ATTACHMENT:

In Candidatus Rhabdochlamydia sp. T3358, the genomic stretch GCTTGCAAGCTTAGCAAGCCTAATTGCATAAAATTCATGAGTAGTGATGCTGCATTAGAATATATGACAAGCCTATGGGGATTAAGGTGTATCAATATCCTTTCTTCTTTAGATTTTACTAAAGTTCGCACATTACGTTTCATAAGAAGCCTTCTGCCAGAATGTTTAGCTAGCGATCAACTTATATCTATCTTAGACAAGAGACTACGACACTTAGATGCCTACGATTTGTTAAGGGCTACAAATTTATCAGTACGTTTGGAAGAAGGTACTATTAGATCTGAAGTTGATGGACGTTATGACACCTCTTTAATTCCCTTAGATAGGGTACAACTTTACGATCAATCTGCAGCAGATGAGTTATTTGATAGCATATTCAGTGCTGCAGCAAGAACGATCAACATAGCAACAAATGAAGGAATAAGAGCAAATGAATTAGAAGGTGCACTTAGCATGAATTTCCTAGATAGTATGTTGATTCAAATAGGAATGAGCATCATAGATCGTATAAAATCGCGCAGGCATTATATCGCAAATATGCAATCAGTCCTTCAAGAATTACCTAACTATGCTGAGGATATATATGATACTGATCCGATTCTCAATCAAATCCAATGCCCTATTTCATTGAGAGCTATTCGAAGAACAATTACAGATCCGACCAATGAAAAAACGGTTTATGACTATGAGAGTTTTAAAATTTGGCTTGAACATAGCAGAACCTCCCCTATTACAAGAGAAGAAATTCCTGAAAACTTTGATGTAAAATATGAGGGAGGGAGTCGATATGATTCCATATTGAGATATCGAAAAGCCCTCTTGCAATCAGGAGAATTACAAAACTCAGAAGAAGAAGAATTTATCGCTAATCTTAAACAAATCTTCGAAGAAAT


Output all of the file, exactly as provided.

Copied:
In Candidatus Rhabdochlamydia sp. T3358, the genomic stretch GCTTGCAAGCTTAGCAAGCCTAATTGCATAAAATTCATGAGTAGTGATGCTGCATTAGAATATATGACAAGCCTATGGGGATTAAGGTGTATCAATATCCTTTCTTCTTTAGATTTTACTAAAGTTCGCACATTACGTTTCATAAGAAGCCTTCTGCCAGAATGTTTAGCTAGCGATCAACTTATATCTATCTTAGACAAGAGACTACGACACTTAGATGCCTACGATTTGTTAAGGGCTACAAATTTATCAGTACGTTTGGAAGAAGGTACTATTAGATCTGAAGTTGATGGACGTTATGACACCTCTTTAATTCCCTTAGATAGGGTACAACTTTACGATCAATCTGCAGCAGATGAGTTATTTGATAGCATATTCAGTGCTGCAGCAAGAACGATCAACATAGCAACAAATGAAGGAATAAGAGCAAATGAATTAGAAGGTGCACTTAGCATGAATTTCCTAGATAGTATGTTGATTCAAATAGGAATGAGCATCATAGATCGTATAAAATCGCGCAGGCATTATATCGCAAATATGCAATCAGTCCTTCAAGAATTACCTAACTATGCTGAGGATATATATGATACTGATCCGATTCTCAATCAAATCCAATGCCCTATTTCATTGAGAGCTATTCGAAGAACAATTACAGATCCGACCAATGAAAAAACGGTTTATGACTATGAGAGTTTTAAAATTTGGCTTGAACATAGCAGAACCTCCCCTATTACAAGAGAAGAAATTCCTGAAAACTTTGATGTAAAATATGAGGGAGGGAGTCGATATGATTCCATATTGAGATATCGAAAAGCCCTCTTGCAATCAGGAGAATTACAAAACTCAGAAGAAGAAGAATTTATCGCTAATCTTAAACAAATCTTCGAAGAAAT